‘In Syria, culture has become a critical line of defence against tyranny.’ This single statement brings together all the different reasons, for creating Syria Speaks: Art and Culture from the Frontline. It’s a book now made infamous after a British Muslim woman was detained under Sec 7 of the Terrorism Act, for openly reading an art book on a Thompson flight to Turkey. Rather than the cabin crew asking her what the book was on the journey to her honeymoon destination, Thompson alerted U.K. security and they picked her up at the airport back in Britain.
On a visit to Hull we welcome the two co-editors of Syria Speaks Malu Halasa and Zaher Omareen and contributor Robin Yassin Kassab.
The book that caused the cabin crew such distress is a book of poems and poetry with street art and photographs of protest posters, that speak out against the occupation of Syria and against Bashir Assad’s regime. The book has also been the subject of discussion at the BBC, where a producer asked Malu Halasa whether she would have changed the cover, given the opportunity. Malu suggests that this kind of response makes her very concerned, even after the producer brushes away questions over ‘BBC censorship’, with a line on ‘BBC balance.’
Syria Speaks has work in it from over 50 artists – potentially more because some of the work remains anonymous – the contributors are made up of three types. The first being a group making an immediate response to the uprising ,who had not done it before. The second group are artists who interact with the uprising as artists and activists. The third group are commenting after the fact, professional artists reflecting on the values of the uprising. Syrians no longer talk about freedom and dignity, they focus on building a bridge between Syria and outside Syria. Would you participate in an uprising if you knew it would lead to war?
‘Before 2011 most died silently, after 2011 they were screaming before they die’
Zaher Omareen cannot return to Syria at the present time he is on a black list, for that he would be arrested, tortured and killed by the Assad forces. He presented two films one made by a Syrian activist using secret filming the other a short concept film that is part of a longer series.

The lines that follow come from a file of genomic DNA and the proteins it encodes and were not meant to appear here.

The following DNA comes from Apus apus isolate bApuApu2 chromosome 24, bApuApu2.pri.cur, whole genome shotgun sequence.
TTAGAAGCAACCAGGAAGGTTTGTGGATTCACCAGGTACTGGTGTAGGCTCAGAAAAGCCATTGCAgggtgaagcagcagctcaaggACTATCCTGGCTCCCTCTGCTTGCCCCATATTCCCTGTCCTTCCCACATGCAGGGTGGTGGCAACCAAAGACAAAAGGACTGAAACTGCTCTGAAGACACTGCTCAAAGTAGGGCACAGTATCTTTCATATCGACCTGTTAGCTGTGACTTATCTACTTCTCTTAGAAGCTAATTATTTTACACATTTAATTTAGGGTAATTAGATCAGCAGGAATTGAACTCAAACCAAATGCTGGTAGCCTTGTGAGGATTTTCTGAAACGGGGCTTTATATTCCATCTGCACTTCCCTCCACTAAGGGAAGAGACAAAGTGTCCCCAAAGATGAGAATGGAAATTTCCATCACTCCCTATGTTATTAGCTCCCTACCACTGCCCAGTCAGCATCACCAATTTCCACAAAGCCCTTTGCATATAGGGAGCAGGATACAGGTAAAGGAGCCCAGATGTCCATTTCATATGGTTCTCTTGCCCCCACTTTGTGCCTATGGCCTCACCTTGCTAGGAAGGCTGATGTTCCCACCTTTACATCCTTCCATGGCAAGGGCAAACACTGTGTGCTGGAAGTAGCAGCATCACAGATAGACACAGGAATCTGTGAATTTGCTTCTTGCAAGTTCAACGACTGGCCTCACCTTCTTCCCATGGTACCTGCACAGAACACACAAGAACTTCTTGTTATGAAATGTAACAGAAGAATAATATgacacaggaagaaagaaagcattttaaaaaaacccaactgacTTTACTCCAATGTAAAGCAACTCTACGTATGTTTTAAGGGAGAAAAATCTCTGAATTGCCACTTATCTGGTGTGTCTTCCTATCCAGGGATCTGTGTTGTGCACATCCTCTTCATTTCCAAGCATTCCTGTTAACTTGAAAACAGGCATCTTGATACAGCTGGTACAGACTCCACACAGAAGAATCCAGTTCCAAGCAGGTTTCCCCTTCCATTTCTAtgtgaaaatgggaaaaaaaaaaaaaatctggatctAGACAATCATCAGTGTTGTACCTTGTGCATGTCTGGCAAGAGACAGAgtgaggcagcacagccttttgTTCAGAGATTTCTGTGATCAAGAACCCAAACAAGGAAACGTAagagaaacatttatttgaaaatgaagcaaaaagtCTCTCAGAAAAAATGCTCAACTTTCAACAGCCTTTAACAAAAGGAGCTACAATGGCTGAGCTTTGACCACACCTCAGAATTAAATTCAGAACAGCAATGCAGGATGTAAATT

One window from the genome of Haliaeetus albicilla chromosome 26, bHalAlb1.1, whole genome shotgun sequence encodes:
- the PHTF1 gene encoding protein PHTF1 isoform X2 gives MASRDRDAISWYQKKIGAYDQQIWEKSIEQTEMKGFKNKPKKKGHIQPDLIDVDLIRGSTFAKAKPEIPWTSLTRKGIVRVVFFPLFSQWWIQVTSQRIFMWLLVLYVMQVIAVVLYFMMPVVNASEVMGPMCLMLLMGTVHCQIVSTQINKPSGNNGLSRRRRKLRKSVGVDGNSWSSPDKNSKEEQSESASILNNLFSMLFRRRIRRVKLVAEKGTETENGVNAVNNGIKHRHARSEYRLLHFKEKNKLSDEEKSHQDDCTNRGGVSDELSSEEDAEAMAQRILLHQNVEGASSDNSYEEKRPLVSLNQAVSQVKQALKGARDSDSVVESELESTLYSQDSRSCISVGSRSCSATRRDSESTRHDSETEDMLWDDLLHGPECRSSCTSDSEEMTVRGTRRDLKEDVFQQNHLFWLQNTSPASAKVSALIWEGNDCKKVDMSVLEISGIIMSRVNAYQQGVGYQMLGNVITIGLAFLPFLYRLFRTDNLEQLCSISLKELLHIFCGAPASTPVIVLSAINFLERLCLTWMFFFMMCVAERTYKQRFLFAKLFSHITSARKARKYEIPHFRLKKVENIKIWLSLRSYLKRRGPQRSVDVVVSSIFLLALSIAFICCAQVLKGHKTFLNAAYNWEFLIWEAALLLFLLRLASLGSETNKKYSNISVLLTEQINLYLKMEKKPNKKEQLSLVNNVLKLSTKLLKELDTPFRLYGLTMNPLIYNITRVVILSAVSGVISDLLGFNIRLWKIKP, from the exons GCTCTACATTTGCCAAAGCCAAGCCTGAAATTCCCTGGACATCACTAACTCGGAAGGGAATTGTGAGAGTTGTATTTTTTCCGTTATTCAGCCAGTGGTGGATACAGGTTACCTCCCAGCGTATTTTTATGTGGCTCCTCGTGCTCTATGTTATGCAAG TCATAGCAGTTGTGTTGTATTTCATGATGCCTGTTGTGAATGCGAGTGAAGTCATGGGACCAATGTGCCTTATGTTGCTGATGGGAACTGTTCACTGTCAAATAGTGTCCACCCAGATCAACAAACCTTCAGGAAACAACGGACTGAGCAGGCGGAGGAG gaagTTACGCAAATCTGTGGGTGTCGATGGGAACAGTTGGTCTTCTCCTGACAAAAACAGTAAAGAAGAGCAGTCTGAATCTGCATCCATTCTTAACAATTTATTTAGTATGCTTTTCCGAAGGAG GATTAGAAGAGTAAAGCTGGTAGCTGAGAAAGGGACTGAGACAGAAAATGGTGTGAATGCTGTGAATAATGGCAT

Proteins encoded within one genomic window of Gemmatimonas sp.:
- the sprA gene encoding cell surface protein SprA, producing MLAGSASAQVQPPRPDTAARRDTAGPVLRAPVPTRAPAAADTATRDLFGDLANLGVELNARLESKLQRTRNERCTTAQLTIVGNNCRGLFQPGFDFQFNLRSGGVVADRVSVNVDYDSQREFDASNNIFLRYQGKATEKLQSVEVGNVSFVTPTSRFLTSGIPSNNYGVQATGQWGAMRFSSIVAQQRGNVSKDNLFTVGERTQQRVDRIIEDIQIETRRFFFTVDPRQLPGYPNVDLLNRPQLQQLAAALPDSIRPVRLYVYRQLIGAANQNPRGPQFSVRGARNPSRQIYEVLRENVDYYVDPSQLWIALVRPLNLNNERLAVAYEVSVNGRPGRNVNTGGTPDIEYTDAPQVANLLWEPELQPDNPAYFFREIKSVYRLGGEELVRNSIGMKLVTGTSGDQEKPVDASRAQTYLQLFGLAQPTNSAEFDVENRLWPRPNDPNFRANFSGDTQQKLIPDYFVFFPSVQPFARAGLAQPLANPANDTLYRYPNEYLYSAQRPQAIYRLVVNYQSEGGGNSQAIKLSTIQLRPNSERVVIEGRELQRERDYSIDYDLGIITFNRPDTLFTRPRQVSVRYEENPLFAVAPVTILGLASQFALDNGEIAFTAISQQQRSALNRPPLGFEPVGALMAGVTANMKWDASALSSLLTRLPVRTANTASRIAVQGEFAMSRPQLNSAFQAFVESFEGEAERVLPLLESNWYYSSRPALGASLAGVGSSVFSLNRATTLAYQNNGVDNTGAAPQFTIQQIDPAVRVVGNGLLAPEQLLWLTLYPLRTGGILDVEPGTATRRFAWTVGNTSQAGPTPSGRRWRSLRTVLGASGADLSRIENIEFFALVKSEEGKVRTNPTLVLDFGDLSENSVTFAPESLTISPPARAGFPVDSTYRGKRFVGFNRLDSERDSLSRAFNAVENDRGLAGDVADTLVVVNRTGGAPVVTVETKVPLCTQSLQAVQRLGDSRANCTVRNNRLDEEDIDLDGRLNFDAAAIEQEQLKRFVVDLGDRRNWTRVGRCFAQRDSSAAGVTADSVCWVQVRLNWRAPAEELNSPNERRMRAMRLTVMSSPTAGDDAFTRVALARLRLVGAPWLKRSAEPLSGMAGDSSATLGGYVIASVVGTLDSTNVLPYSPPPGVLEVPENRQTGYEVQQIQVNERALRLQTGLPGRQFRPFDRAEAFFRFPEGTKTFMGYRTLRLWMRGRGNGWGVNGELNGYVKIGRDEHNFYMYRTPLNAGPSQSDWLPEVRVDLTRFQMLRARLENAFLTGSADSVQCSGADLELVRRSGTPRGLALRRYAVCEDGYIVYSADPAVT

The first film A Day and a Button by Azza Hamwi, opens with a shot of a purse hanging against a net curtain, the narrator talks about her bed and her cat. Outside in the street the sound of gunfire against an Assad news reel. Using hidden camera filming she shows the viewer the vast chasm between the liberated areas of Damascus, here people are shopping, going about daily lives, and the un-liberated area, where starving children stare out from the screen amidst the rubble of bombed buildings. Overhead the roar of a plane, the sound is so fierce that it sends a chill down the spine. These two worlds exist just ten minutes away from the other.
The second film ‘Flickering’ is an essay in the new visual lingual of Syria, beginning purposefully abstract, a series of close ups, that are red, that are flesh. The camera pulls out to reveal projected images of torture, mapped on to a human back; the back being the canvas and the back being the focus of the assault.
It is difficult to understand the fast moving events in Syria since 2011. The news coverage we see is laden with agenda, there are so many moving pieces, by moving I mean pieces swapping sides, and then all the different factions, and allies, religions and sects, incomers from other countries such as Iran and more recently Russia. As vacuums are created extremists move in and somehow ,change a story that was once about about a human struggle against oppression, into one with far grander narratives.
‘It is not a repeat of Iraq. It is not regime change. There was no popular revolution in Iraq in 2003, like there was in Syria.’
Syria and the subsequent migration from the country by those trying to escape full-scale military attack, has but Syria sharply into focus on the world stage. The migrant story has global repercussions, whether it’s horrendous drowning in the Mediterranean, Angela Merkel’s backfiring migrants mercy mission, the state controlled closing of European borders by force, Syria and immigration dominating the U.S election race and also the influence the immigrant story had on Brexit. Somehow the fate of Syria and the Syrian people has become one of the most important and difficult questions of the early 21st Century.
‘Became used to the daily torture quicker than expected’
I went to Sunday’s event armed with one question and that was whether Syria was in control of its own destiny. The response from all three of the speakers left me with no clear answers, but with a shred of hope for the future.
‘There is hope to return after securing a future for the children, but that return can only take place after the country of Syria is no longer occupied by foreign forces and Assad is over thrown.’
Asking where can we find reliable sources of information about Syria, the group identify a number of sources including:
Janine di Giovanni The Morning They Came for Us
Buy Syria Speaks: Art and Culture from the Frontline Here